• Imaging tests. An MRI  (magnetic resonance imaging) can allow your provider to rule out other causes of your symptoms, like a tumor on your pituitary gland. They may order a CT scan (computed tomography scan) if the MRI results are inconclusive.

What blood tests are used for diagnosing Sheehan syndrome?

Your provider may check your hormone levels directly, or they may see how your pituitary responds to certain stimulants.

  • Tests to check hormone levels. Your provider may check hormones like ACTH, FSH, LH, TSH, T4, estradiol (a type of estrogen), IGF-1, and cortisol.
  • Stimulation tests. Your provider may give you medicine or an injection to stimulate the production of certain pituitary hormones so that they can assess how your pituitary gland responds.


Management and Treatment

How is Sheehan syndrome treated?

You’ll have to take hormones for the rest of your life to replace the ones that your body is no longer making. This is sometimes referred to as hormone therapy. The exact amounts of hormones you’ll need and how you’ll take them will vary depending on your diagnosis and symptoms. These hormones may include:

  • Sex hormonesYou can take estrogen and progesterone to help regulate your periods and help with premature menopause symptoms. Hormones like LH and FSH can help with ovulation, which can help you get pregnant.
  • Corticosteroids: You can take hydrocortisone or prednisone to make up for an adrenocorticotropic hormone (ACTH) deficiency. Your dosage may need to be adjusted if you’re going through a high-stress situation (like surgery) that requires your body to ramp up cortisol production.
  • Thyroid hormones: You can take levothyroxine (Levoxyl®, Levo-T®, Synthroid®, Unithroid®) to make up for TSH deficiency. The dosage of medication will be adjusted based on your thyroid hormone levels.
  • Growth hormones: Taking growth hormones may help with muscle mass and bone density.

In most cases, an endocrinologist will work with you on treatment, as well as during regular checkups, to make sure your hormone levels stay within a healthy range.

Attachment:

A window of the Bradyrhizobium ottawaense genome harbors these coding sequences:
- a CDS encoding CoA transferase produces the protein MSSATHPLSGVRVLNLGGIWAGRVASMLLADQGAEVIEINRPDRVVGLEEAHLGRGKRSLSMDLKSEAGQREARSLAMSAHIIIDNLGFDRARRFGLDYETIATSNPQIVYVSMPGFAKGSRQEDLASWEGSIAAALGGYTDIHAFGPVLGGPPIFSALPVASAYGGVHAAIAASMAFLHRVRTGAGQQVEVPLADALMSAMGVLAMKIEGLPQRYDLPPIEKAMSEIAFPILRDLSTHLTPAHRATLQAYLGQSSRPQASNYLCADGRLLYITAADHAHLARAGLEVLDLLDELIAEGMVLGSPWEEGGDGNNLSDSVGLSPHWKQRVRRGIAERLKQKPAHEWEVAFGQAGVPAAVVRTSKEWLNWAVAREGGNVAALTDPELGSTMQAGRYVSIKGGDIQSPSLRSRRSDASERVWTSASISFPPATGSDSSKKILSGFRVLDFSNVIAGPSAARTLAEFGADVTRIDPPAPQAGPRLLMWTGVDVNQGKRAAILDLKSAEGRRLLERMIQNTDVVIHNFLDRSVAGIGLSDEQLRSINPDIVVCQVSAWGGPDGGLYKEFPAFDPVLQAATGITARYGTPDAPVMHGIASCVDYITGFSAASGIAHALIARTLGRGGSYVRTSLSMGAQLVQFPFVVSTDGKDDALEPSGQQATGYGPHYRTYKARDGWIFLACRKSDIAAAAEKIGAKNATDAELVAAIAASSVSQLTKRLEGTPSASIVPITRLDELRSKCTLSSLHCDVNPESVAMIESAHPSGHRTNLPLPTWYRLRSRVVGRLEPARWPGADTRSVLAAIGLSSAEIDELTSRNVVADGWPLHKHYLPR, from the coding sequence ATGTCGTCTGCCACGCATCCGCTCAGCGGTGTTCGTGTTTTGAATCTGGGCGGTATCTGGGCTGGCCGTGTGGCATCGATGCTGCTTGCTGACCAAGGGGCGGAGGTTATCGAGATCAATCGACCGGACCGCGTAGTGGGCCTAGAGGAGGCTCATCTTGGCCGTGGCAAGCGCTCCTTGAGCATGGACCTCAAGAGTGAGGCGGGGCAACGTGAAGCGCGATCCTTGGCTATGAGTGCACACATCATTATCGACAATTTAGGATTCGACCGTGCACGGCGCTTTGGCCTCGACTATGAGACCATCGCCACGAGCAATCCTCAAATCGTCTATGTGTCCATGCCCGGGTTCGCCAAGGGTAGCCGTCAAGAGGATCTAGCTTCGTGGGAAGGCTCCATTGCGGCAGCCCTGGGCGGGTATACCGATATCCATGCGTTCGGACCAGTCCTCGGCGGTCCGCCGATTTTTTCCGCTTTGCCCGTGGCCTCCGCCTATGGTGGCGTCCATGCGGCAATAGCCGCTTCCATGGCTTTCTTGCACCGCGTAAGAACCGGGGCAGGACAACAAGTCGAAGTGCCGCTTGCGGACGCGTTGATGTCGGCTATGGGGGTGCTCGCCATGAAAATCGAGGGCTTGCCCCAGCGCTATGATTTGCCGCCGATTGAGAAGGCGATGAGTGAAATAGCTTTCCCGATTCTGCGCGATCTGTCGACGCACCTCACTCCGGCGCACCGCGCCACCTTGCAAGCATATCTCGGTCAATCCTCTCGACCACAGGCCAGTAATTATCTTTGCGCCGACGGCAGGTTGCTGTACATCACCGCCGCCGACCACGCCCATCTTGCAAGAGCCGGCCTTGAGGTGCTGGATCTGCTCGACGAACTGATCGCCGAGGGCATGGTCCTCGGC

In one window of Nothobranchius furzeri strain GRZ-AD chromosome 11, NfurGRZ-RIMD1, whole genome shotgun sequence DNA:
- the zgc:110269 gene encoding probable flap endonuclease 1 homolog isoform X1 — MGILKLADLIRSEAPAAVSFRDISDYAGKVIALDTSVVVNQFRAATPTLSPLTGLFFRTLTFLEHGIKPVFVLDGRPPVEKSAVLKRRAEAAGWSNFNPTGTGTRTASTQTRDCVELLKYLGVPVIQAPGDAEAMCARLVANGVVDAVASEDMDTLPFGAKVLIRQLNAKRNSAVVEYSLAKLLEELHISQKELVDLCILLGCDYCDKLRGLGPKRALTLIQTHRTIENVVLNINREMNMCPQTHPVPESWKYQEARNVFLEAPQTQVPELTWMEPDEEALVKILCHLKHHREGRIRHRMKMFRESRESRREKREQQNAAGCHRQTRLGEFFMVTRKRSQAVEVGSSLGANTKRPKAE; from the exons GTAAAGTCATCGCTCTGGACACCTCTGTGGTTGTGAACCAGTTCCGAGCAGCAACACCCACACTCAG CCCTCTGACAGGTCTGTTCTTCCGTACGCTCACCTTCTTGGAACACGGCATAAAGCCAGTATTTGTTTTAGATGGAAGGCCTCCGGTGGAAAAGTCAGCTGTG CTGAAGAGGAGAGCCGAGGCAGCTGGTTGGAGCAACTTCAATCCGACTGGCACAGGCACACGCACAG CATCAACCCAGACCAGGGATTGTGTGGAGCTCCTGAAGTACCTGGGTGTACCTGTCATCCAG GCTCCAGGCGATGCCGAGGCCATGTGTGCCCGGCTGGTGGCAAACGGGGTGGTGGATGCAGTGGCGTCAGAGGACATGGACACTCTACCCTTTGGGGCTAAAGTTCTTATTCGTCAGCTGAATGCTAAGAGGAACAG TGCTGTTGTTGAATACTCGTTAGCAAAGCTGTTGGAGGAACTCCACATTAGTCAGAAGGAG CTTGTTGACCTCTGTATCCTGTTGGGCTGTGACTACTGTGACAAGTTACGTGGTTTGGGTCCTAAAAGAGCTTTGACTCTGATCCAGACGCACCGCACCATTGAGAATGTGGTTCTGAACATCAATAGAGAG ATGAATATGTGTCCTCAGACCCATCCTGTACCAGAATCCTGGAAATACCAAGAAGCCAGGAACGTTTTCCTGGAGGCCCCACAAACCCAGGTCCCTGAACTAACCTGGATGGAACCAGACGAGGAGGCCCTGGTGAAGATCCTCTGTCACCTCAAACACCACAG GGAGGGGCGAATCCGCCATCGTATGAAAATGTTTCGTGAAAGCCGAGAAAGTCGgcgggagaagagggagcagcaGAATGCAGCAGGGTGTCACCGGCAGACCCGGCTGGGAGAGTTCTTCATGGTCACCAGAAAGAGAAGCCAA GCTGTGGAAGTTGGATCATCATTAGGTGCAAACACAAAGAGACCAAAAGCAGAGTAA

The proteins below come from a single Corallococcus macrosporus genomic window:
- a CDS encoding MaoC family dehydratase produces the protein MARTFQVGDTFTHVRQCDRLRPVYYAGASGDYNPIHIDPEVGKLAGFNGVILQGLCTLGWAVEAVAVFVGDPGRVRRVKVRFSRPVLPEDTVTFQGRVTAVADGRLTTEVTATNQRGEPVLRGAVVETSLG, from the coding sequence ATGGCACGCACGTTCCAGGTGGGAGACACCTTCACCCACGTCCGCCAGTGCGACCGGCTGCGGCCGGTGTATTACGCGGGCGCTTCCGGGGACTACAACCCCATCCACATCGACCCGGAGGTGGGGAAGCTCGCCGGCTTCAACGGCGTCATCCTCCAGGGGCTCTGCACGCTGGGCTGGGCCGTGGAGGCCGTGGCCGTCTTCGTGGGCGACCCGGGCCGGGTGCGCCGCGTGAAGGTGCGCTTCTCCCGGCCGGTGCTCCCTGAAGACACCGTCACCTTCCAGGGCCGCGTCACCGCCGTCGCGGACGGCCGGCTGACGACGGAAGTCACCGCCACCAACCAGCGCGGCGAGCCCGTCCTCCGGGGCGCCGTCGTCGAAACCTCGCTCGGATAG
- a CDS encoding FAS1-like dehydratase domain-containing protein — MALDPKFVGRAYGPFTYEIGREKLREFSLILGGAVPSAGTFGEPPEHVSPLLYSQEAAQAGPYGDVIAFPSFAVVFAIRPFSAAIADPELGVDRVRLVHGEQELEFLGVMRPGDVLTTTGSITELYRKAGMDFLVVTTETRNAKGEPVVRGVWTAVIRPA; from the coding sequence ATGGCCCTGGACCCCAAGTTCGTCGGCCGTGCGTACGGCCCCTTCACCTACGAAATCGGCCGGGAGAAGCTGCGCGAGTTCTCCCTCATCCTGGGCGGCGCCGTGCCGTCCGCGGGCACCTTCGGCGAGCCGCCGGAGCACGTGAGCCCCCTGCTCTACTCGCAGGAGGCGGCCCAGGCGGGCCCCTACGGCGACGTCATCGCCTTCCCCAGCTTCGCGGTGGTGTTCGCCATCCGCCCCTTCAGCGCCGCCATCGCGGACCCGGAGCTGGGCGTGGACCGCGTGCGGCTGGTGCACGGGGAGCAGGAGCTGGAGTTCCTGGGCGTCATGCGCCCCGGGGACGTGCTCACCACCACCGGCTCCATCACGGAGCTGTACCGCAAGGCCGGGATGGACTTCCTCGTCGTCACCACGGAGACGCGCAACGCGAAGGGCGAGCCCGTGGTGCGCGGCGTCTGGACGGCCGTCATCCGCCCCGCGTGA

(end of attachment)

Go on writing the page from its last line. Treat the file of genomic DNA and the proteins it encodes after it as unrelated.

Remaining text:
Care at Cleveland Clinic


Can I prevent Sheehan syndrome?

No, you can’t prevent Sheehan syndrome. All your healthcare providers can do is manage blood loss and blood pressure during your labor and delivery.

Take comfort in knowing that Sheehan syndrome is rare. Having a capable care team that can prevent pregnancy complications like severe blood loss greatly reduces your risk of Sheehan syndrome.

Outlook / Prognosis

What can I expect if I have Sheehan syndrome?

With treatment, the prognosis for Sheehan syndrome is excellent. Most people don’t have serious complications. Many have successful pregnancies following their diagnosis, with careful observation from their care team.

You’ll need to see your endocrinologist for regular checkups to ensure that you’re receiving the right amount of medication you need to make up for any hormone deficiencies. Part of your follow-up care will involve regular blood draws to check hormone levels.

What is the life expectancy of someone with hypopituitarism?

There are no changes to your life expectancy if you have Sheehan syndrome. You’ll need treatment for the rest of your life, but you can expect a normal life expectancy.

Living With

When should I contact my healthcare provider?

Contact your healthcare provider if you have symptoms of Sheehan syndrome, especially if you lost a lot of blood during childbirth. Your provider can order tests to determine if you have the condition.

When should I go to the emergency room?

You should seek emergency care if you’re experiencing an adrenal crisis, which can be life-threatening without treatment. Symptoms include:

If your healthcare provider believes you’re at risk, you may need to wear a medical alert bracelet to get immediate care in an emergency.

What questions should I ask my healthcare provider?

Questions you may want to ask your provider include:

  • How will Sheehan syndrome affect my body?
  • How will treatment improve my symptoms?
  • Is pregnancy possible with Sheehan syndrome?
  • How often will I need blood tests?
  • Which medications or treatments do you recommend?
  • Will I need to wear a medical alert bracelet?

A note from Cleveland Clinic

Damage to your pituitary gland can impact multiple processes in your body that rely on healthy hormone levels. Hormone replacement can offset some of the effects of a hormone deficiency. Ask your healthcare provider about how Sheehan syndrome may impact your lifestyle and overall well-being. Discuss how frequently your provider will need to check your hormone levels to ensure you’re receiving the right medication to support your health.

Medically Reviewed

Last reviewed on 03/12/2024.

Learn more about our editorial process.

Appointments 216.444.6601